The keen reader will know of my famous strawberry and lavender gin. Well this strawberry gin jam is the byproduct of then lovely liqueur. I use the gin soaked strawberries to make something special to spread on my toast in the morning.
strawberry gin jam
It’s September and according to the radio this means summer is officially over. ‘What summer?’ is the cry from us folks in Scotland as the weather here has been patchy to say the least.
I can’t bear the thought of losing summer and want to cling on to it as long as possible. This delightful Strawberry Gin Jam is one way to do this.
As I said, this jam is a byproduct of my strawberry gin recipe from my first book So Easy Herbal and it has been a bit of a star for me. It was the first recipe I did on TV on The Hour, has been featured in magazines and has been demonstrated at many a food theatre event.
In fact I was making it every day at the Edinburgh Foodies Festival this summer.
Using gin-soaked strawberries
Never one to let anything go to waste I like to use up those somewhat faded gin-soaked strawberries after making the gorgeously flavoured gin. I like to kid myself that I am being virtuous and thrifty when in reality I am just wringing out the last remnants of gin.
I’ve served them up with ice-cream in a very adult summer sundae and whizzed them into a boozy sorbet. But by far my real favourite way to use them up is to make this wonderful strawberry gin jam that means I can enjoy that boozy berry taste for months to come.
Ingredients for this strawberry gin jam?
Because the strawberries have also soaked up a fair bit of sugar along with that all-important gin I use a little less than the standard 50/50 fruit to sugar ratio in this recipe.
I also add 50% fresh strawberries to the gin-soaked ones so that there is more body and a bit less of the bitter gin flavour to the jam. If you want to go heavier on the booze front then just use less fresh berries.
The only other ingredient here is lemon juice.
How to make strawberry gin jam
- I had 300g of gin-soaked strawberries so added another 300g of chopped fresh berries.
- Then added 400g of sugar and the juice from half a lemon to a pan and slowly brought it to a rolling boil.
- Now I just had to keep it bubbling till it reached that magical setting point and then ladled it into sterilised jars.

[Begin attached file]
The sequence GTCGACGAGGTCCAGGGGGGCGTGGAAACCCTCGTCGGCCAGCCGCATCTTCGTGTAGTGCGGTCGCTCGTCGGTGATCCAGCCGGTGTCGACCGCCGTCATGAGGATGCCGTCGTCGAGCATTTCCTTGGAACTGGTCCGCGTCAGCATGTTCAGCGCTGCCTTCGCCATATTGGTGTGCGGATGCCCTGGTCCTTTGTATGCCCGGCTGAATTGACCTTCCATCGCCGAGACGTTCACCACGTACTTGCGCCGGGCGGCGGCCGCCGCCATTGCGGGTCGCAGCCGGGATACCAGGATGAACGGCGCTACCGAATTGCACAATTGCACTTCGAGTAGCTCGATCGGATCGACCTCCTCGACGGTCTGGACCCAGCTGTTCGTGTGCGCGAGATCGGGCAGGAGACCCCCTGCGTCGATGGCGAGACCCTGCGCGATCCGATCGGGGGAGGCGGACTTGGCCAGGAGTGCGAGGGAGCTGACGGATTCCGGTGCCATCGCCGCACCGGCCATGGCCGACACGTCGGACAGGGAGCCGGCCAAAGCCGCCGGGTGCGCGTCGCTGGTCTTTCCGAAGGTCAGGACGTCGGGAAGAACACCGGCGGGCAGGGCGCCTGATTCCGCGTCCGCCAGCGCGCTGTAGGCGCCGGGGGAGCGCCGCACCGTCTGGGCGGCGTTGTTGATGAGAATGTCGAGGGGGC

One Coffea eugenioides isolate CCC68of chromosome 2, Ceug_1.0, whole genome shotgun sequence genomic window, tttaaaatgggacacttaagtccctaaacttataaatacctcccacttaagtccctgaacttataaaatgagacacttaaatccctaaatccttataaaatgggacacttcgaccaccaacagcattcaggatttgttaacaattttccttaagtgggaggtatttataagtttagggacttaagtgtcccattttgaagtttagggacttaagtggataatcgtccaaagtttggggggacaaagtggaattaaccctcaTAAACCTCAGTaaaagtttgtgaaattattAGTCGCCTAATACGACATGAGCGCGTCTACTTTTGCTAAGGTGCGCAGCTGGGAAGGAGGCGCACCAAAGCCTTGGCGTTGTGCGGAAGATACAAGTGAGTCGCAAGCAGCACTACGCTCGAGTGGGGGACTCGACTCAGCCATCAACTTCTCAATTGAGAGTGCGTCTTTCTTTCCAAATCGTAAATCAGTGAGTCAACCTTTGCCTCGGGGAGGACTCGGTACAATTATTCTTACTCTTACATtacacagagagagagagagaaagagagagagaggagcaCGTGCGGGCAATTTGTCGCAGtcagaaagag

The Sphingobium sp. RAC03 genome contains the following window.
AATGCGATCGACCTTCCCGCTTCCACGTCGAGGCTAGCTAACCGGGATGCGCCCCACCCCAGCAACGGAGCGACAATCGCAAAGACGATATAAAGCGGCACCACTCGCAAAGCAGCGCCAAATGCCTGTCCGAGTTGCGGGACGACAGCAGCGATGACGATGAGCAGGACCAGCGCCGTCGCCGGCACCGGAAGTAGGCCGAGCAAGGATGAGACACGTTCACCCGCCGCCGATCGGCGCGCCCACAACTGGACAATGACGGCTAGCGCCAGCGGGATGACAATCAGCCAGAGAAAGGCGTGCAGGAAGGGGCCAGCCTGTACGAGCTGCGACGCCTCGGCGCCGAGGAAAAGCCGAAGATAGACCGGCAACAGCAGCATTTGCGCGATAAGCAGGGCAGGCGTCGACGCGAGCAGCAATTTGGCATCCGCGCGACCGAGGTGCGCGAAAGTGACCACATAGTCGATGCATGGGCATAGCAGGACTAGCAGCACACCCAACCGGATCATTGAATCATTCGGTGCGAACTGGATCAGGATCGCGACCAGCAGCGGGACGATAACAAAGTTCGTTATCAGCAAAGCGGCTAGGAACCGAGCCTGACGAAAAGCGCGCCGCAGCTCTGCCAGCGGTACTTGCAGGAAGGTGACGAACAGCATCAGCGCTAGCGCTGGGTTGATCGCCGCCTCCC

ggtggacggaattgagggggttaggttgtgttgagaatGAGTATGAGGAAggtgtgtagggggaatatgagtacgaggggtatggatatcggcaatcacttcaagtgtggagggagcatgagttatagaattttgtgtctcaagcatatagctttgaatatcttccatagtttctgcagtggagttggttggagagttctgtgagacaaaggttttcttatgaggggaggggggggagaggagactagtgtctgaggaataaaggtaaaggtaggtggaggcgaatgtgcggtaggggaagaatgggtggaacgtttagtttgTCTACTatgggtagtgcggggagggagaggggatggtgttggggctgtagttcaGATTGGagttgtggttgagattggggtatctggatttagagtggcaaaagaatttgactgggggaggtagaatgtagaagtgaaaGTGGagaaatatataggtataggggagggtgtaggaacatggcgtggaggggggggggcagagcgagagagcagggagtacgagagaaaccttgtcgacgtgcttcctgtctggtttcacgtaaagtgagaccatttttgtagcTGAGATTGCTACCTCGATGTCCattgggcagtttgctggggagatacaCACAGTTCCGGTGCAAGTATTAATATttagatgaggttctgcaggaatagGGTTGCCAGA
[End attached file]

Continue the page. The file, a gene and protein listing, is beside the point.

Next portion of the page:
But what if you haven’t made any strawberry and lavender gin (shame on you!).
You can get a similar effect with this jam by using all fresh strawberries (600g) and equal quantity of sugar and adding about 150ml of gin at the end of the jam making process just before potting it up.
Remember this is just a substitution and will not be the same as my original strawberry gin jam recipe.
Use 1 kilo of sugar and juice and zest of a lemon and boil up as per this recipe.
How long will this jam keep?
Your strawberry gin jam will keep for up to a year in a cool dark place. Once opened store in the fridge and use within a month.
New to preserving? Then don’t panic, I can take you from zero to hero in the preserving stakes in no time at all!
Just check out these quick articles to get you started;
How to serve strawberry gin jam
Serve your jam on toast for a hair-of-the-dog style breakfast treat, with scones and cream for a tea-time treat.
Better still, why not make a fun sundae with Greek yogurt, strawberry gin jam, a few fresh berries and some crushed toasted nuts.
Looking for more fun and easy strawberry recipes? Then check these out;
Finally, if you do try this recipe don’t forget to leave a comment/star rating below as I just love to hear from readers. Want more Larder Love? Then follow me on Instagram, Facebook, Pinterest and Twitter and sign up for my newsletter too of course.
Strawberry Gin Jam
- 300 g gin soaked strawberries from making strawberry and lavender gin
- 300 g fresh strawberries
- 400 g granulated sugar
- juice of half a lemon
- Hull and chop the fresh strawberries and add these along with the gin soaked berries into a heavy based pan.
- Add the sugar and lemon juice and slowly bring to the boil.
- Boil for approximately 15 minutes until it has reached the setting point (105C of when a teaspoonful on a chilled saucer creases when you drag a finger through it)
- Ladle into sterilised jars and pop on the lids.